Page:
NotTaR of Television Sets : Internal interference - switchmode power..  
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Internal interference - switchmode power supplies and digital circuitry

(From: Mr. Caldwell (jcaldwel@iquest.net).)

On virtually all newer televisions and in particular Mitsubishi televisions there is a problem with interference being emitted by the switched mode power supply.

The common symptom of this 'fault' is snake like dotted 'S' lines on channels 2-6. It doesn't matter if it's cable, antenna or satellite(channel 3/4), this symptom can occur.

The common cause of this interference being allowed into the tuner is cabling. The super cheap 'suitable for garbage tie' cable that comes with even the most expensive VCR's is the culprit in most cases. The second is a set of rabbit ears the least common is an open or high resistance to ground connection (usually at a connector) on the incoming cable line.

To fix this there is only one reliable solution. All cabling must be hand made RG-6 cable. Make as follows:

  1. Strip the outer sheath of the cable to expose the braid and *fold the braid* away from the end so that it covers the unstripped outer braid.

  2. Strip the inner conductor to it's proper length.

  3. Install a good quality RG-6 connector *over the folded* braid.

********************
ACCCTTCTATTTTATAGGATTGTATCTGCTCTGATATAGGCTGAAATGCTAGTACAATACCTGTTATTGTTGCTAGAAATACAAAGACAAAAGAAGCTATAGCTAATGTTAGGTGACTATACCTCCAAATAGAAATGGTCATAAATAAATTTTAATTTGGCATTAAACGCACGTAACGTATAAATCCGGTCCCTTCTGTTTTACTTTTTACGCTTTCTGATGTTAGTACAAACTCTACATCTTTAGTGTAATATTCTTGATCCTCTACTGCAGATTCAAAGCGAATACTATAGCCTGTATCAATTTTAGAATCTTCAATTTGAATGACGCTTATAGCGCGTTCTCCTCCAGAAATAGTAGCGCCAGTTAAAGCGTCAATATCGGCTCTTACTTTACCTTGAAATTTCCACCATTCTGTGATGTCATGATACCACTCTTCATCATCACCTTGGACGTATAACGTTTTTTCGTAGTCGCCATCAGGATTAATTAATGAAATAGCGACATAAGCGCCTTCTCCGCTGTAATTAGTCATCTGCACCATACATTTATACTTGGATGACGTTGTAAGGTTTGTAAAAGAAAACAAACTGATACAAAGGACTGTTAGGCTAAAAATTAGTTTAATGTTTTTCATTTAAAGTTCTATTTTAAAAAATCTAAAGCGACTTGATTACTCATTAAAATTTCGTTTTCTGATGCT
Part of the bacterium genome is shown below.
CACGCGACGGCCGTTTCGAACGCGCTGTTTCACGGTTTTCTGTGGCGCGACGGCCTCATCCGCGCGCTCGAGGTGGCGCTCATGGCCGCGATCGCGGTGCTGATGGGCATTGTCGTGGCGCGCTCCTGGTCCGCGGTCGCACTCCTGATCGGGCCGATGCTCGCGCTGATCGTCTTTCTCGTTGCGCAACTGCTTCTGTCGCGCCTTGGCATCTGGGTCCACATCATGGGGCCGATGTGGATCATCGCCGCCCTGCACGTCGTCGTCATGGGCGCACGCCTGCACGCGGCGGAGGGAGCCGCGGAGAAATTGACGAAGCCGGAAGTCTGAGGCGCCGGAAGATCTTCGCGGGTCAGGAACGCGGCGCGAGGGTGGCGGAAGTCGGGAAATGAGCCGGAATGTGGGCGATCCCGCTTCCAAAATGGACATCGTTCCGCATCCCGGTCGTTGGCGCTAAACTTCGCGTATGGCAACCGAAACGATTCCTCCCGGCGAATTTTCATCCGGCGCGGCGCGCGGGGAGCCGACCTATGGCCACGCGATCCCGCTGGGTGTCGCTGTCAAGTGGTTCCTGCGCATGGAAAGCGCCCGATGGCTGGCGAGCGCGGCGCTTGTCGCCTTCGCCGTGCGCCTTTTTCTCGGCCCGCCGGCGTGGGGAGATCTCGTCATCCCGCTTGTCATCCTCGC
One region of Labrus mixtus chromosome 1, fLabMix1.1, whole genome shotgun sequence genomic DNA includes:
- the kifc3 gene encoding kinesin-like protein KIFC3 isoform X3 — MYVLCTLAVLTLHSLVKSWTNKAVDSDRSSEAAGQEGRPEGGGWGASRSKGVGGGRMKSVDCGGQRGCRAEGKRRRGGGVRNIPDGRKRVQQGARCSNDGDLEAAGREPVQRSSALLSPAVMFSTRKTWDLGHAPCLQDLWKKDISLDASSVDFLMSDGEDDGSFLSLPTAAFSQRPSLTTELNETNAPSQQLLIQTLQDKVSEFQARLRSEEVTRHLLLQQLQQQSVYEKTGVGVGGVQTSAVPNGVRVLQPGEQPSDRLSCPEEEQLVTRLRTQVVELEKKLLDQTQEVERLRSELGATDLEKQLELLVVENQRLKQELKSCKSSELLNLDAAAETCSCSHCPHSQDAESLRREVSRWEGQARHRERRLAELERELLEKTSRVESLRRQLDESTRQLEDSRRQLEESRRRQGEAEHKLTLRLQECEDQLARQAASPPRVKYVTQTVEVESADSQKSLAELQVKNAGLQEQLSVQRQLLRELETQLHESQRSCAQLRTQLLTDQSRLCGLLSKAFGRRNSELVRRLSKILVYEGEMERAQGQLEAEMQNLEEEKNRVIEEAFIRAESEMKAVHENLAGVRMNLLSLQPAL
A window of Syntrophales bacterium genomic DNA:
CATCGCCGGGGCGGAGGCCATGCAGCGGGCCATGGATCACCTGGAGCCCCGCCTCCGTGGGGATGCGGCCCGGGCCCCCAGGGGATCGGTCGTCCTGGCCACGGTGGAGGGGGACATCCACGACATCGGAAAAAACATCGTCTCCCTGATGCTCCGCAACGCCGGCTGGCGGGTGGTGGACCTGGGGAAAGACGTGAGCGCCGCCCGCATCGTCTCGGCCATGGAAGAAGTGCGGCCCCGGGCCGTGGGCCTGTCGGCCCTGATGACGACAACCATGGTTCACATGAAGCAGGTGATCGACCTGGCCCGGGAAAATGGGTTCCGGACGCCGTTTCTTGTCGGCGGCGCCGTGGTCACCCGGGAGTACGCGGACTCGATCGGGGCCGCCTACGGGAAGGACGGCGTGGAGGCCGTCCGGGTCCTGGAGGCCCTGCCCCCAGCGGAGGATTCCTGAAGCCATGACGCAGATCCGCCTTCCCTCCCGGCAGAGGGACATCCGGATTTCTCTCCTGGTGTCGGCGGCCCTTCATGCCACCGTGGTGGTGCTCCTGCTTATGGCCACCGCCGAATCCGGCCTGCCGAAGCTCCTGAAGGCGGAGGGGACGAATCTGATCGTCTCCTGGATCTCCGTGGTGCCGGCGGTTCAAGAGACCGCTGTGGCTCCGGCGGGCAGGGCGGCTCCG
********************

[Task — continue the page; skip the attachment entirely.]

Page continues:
4. Crimp with the proper RG-6 attachment to the cable crimpers, don't use a set of pliers or other -crushing- device.

If the cable company doesn't waterproof the outside connectors, Radio Shack sells a 'sealing tape' just for this purpose. Most cable companies use self sealing 'o-ring' connectors.

(From: Jeroen H. Stessen (Jeroen.Stessen@philips.com).)

There is also interference from internal microprocessors and digital text generators (on-screen display, close captioning, teletext). And with 100 Hz digital television there is a wealth of sources ...

Using only high quality shielded cable as described above seems like really good advise, FWIW I'd like to second that. I wish that everyone would take antenna cables as seriously as you.

Generally, double-braided cable (using copper foil for second shield) and coaxially constructed connectors are recommended. But I think that the hand-mountable F-type connectors (Radio Shack) would be equally good, though less robust, if mounted properly.

As far as antennas go, a decent rooftop antenna should always be better than whatever rabbit ear construction you might think of. In this case, distance counts too, the antenna WILL pick up interference.

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